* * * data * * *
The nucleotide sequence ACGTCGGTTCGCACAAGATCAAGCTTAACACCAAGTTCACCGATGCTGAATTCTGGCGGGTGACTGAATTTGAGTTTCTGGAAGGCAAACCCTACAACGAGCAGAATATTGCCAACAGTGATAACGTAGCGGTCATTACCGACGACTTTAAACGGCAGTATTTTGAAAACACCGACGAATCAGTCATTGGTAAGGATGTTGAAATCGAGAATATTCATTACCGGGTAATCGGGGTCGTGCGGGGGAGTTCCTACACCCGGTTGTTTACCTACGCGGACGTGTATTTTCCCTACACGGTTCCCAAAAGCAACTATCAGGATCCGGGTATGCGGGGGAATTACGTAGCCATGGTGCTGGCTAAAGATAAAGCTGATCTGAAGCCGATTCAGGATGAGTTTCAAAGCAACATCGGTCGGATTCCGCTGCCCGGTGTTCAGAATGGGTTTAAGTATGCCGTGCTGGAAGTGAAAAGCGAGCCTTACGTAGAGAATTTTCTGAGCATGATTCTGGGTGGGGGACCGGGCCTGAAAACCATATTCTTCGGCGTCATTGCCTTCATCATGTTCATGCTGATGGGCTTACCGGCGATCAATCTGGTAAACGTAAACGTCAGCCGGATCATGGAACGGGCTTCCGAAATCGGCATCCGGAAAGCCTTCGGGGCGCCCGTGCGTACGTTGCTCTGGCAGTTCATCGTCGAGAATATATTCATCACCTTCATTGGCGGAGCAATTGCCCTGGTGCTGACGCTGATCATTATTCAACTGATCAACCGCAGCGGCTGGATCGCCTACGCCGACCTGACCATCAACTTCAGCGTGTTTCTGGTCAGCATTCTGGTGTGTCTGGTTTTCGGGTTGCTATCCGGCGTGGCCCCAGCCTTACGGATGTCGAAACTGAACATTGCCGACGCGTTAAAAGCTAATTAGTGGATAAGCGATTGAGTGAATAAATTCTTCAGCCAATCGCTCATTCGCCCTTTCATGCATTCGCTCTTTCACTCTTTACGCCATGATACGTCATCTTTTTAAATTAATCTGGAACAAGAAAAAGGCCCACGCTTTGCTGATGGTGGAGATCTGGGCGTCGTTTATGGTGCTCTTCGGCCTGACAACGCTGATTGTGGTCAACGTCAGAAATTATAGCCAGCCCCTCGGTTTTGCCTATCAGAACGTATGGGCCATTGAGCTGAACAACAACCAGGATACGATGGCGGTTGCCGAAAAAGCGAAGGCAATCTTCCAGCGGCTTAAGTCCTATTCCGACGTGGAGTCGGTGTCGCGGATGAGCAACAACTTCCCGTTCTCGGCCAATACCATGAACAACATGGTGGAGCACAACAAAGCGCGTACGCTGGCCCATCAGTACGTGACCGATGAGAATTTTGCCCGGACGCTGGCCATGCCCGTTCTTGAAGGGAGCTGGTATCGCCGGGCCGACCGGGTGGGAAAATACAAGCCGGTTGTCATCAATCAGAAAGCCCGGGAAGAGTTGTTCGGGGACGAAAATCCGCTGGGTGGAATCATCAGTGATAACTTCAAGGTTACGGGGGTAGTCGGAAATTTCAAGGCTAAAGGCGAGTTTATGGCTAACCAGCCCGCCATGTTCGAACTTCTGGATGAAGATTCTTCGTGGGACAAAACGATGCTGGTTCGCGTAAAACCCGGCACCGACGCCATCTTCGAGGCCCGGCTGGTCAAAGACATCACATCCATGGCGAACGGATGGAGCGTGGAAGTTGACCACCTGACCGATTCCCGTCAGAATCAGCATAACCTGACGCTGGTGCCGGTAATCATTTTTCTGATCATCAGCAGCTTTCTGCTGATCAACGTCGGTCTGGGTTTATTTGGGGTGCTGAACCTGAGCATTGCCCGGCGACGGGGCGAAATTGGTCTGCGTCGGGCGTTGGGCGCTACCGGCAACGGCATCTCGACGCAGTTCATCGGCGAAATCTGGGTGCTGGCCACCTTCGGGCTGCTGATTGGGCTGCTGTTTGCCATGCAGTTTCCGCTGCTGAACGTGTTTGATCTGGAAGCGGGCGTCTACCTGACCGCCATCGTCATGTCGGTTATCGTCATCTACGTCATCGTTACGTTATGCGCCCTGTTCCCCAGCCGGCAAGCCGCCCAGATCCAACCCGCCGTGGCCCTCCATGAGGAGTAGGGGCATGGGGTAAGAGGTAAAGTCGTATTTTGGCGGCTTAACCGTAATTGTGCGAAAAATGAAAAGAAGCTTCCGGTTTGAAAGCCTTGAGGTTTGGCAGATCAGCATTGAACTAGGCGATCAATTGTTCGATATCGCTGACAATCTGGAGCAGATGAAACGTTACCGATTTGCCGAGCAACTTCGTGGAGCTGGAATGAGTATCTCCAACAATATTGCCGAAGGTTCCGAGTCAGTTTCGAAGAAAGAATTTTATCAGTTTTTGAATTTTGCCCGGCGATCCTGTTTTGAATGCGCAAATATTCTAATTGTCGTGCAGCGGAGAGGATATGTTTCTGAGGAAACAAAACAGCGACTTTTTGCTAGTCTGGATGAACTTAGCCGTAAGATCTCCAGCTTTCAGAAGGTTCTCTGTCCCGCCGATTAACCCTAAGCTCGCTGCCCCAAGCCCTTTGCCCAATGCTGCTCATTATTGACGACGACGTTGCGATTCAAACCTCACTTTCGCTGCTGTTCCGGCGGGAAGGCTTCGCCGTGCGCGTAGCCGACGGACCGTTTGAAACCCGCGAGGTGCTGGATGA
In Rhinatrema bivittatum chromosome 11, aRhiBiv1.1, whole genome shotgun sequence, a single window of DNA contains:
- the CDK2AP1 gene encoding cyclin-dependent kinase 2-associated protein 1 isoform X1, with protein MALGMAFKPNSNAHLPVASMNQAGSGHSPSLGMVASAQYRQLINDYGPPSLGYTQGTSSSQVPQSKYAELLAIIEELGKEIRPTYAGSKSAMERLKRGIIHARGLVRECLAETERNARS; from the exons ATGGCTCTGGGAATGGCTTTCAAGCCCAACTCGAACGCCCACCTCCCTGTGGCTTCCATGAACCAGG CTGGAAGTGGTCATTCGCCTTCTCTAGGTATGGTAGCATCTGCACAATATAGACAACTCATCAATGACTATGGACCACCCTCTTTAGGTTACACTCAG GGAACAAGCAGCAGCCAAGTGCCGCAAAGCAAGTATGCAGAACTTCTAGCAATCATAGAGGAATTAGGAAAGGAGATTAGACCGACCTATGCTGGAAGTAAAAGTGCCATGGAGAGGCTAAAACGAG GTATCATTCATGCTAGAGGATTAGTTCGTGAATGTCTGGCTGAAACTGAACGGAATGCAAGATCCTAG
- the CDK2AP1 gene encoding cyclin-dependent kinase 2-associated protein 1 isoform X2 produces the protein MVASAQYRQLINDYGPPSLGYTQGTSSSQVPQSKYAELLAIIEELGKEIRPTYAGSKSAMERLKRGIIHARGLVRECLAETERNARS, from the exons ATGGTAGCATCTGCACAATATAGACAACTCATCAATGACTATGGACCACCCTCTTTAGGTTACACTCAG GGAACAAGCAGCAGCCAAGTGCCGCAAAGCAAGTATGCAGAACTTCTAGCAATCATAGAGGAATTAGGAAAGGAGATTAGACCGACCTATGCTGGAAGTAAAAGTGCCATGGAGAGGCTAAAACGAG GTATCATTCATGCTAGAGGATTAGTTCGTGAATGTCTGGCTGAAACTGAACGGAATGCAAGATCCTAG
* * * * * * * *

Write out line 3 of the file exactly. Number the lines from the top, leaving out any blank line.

- the CDK2AP1 gene encoding cyclin-dependent kinase 2-associated protein 1 isoform X1, with protein MALGMAFKPNSNAHLPVASMNQAGSGHSPSLGMVASAQYRQLINDYGPPSLGYTQGTSSSQVPQSKYAELLAIIEELGKEIRPTYAGSKSAMERLKRGIIHARGLVRECLAETERNARS; from the exons ATGGCTCTGGGAATGGCTTTCAAGCCCAACTCGAACGCCCACCTCCCTGTGGCTTCCATGAACCAGG CTGGAAGTGGTCATTCGCCTTCTCTAGGTATGGTAGCATCTGCACAATATAGACAACTCATCAATGACTATGGACCACCCTCTTTAGGTTACACTCAG GGAACAAGCAGCAGCCAAGTGCCGCAAAGCAAGTATGCAGAACTTCTAGCAATCATAGAGGAATTAGGAAAGGAGATTAGACCGACCTATGCTGGAAGTAAAAGTGCCATGGAGAGGCTAAAACGAG GTATCATTCATGCTAGAGGATTAGTTCGTGAATGTCTGGCTGAAACTGAACGGAATGCAAGATCCTAG